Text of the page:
The genetics of autism. The complexities run deep – that’s why researchers are digging deeper. A gigantic effort is underway across the country and right here in Chicago -- one that will yield big data and perhaps a better understanding of the disorder.
Holly Lechniak, SPARK study coordinator at Rush: “I’m gonna tickle your cheek, and I’m gonna gather all the saliva on both sides and put it right in here.”
That’s one swab out of the 50,000 researchers hope to collect in the largest autism study in the United States. The process is simple for patients and their parents. Maricela Robles and her son Enrique are part of the SPARK study – a mega-data collection taking place at 24 sites around the U.S. Rush University Medical Center is the study hub in Chicago. Researchers are gathering demographic, medical and behavioral information – and DNA samples for genetic analysis from families impacted by autism.
Maricela Robles, mother and SPARK study participant: “As a mom, I have to be his advocate. I want to be able to do everything that I can for him. I just want to learn more.”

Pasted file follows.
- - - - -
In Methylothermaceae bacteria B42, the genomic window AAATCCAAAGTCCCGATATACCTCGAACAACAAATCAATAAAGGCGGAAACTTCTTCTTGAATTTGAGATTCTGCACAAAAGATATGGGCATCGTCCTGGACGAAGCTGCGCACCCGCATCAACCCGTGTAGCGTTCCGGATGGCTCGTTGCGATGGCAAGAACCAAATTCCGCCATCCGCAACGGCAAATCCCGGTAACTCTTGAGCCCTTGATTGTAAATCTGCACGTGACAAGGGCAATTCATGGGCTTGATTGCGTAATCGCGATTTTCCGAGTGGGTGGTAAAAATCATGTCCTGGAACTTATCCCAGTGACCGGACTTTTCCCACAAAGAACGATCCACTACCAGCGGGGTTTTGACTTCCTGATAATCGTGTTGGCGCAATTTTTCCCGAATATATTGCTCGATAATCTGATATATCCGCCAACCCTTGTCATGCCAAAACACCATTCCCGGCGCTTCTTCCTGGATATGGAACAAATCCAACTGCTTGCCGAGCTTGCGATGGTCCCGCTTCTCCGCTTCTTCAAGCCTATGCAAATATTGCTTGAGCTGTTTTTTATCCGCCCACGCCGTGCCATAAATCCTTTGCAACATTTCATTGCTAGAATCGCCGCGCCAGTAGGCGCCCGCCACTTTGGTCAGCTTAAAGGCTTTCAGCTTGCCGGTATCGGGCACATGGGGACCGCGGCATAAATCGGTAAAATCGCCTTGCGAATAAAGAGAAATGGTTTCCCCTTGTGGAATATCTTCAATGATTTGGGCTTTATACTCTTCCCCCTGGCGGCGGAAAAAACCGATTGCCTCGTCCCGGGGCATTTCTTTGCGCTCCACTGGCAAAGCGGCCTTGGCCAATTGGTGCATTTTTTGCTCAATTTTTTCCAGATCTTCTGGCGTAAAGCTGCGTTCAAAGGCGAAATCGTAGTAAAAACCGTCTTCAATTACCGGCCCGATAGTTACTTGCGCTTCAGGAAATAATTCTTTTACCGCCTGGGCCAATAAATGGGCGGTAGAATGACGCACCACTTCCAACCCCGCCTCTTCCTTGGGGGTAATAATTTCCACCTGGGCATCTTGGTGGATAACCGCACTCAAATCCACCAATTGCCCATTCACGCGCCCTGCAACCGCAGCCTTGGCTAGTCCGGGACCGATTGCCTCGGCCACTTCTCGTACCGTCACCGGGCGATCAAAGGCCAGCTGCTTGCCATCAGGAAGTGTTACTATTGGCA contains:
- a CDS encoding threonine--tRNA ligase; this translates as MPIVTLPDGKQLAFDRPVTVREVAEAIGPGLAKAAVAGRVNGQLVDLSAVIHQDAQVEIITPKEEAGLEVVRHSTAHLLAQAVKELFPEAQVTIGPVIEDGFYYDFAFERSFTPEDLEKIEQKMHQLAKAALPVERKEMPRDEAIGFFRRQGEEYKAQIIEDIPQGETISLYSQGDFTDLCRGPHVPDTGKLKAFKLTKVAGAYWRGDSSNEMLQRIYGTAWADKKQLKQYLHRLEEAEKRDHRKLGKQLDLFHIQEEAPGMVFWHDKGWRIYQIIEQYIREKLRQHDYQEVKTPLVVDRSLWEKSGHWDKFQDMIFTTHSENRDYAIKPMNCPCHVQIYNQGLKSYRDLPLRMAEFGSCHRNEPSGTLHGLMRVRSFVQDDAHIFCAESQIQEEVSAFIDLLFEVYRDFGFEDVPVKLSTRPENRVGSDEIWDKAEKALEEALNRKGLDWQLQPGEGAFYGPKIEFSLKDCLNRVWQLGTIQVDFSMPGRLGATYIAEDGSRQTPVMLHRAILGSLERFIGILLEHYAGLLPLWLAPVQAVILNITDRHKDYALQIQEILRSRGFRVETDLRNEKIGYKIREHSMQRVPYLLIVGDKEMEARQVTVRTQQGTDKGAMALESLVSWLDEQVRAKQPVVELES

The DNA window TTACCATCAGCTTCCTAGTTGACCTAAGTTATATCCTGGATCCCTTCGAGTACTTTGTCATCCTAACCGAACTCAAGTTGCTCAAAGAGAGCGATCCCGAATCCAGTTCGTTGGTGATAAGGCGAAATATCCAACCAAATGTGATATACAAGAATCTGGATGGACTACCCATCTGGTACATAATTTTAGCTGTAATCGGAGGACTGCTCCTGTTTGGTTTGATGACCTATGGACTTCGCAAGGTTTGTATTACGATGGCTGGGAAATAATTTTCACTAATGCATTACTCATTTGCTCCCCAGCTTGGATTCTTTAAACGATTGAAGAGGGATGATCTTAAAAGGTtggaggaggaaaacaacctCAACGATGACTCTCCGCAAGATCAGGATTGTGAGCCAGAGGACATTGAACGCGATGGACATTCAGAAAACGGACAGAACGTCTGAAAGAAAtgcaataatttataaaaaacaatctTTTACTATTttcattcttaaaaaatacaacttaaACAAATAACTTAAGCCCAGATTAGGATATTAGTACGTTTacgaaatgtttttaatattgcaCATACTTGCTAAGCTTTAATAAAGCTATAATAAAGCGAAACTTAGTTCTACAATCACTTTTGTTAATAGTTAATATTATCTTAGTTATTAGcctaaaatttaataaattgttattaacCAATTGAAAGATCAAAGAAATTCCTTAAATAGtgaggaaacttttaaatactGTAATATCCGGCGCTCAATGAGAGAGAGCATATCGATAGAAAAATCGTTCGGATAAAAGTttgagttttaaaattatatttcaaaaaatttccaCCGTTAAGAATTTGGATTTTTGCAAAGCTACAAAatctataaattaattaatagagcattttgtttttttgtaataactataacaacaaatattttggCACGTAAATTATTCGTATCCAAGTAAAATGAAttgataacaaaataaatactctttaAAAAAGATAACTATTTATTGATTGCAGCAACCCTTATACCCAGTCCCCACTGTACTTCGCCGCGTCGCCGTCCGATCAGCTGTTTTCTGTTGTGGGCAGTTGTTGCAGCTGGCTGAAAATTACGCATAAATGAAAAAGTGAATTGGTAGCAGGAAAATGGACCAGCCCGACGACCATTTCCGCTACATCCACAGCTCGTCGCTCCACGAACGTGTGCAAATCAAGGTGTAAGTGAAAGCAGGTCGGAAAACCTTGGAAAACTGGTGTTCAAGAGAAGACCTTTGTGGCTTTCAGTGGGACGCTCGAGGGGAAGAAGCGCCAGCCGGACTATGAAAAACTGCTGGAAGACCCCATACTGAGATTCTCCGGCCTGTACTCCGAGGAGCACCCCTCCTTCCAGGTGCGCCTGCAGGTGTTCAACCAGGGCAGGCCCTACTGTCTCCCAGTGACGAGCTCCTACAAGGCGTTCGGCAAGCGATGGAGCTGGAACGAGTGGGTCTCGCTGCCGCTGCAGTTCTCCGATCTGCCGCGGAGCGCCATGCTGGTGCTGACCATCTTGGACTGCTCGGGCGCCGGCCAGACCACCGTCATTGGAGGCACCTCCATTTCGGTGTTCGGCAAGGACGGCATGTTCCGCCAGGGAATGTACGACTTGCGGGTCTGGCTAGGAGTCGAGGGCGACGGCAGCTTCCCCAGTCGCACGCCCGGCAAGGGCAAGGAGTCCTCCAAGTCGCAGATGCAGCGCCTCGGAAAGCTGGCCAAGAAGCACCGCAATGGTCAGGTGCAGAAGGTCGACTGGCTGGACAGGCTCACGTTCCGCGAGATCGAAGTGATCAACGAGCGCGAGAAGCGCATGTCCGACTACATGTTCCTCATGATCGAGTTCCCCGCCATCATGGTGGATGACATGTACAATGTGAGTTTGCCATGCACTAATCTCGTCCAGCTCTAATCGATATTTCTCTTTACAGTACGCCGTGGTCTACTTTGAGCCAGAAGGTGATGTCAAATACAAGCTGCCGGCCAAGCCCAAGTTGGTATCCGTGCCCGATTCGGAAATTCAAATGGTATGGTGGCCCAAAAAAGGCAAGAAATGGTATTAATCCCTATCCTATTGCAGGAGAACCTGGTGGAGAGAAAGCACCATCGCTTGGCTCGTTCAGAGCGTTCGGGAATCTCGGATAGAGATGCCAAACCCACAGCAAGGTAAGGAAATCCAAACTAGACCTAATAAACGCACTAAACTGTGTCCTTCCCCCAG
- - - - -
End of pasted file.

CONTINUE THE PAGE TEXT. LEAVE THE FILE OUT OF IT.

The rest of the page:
It’s a passion parents and researchers share. Dr Latha Soorya and her team at Rush hope to enroll at least 200 trios – made up of a biological mom, dad and child – annually. But all individuals with an autism diagnosis are invited to participate.
Dr Latha Soorya, Rush University Medical Center researcher: “Studies like SPARK give us the promise of more information than a behavioral profile.”
Right now about 90 genes appear to play a role in autism. But researchers believe there may be hundreds more. In some cases, it’s a rare mutation that affects a single gene, or it could be a cluster of genes associated with development and how brain cells communicate. But it’s not all about genetics. It’s likely several environmental factors are in the mix – from maternal health to pollution to parental age.
Dr Soorya: “We don’t have a simple answer, but it’s not a simple condition.”
That’s where the SPARK study – and the thousands of diverse participants of all ages, backgrounds and races -- may make a significant impact.
Dr Soorya: “If we can develop treatments related both to the genes or the behavioral profile and really improve this journey families take, where they just do a lot of trial and error around treatments to see what works and what doesn’t and make that a little bit better.”
To RSVP for the data collection event at Giant Steps School – on Saturday, April 7 from 9:30 am to 1:30 pm, email firstname.lastname@example.org or call (312) 563-2765. Giant Steps is located at 2500 Cabot Drive in Lisle, IL.
To learn more about the SPARK study or to reach the study coordinator at Rush University Medical Center, contact Holly Lechniak at (312) 563-2765 or go to www.SPARKforAutism.org/rush
The SPARK study is sponsored by the Simons Foundations Autism Research Initiative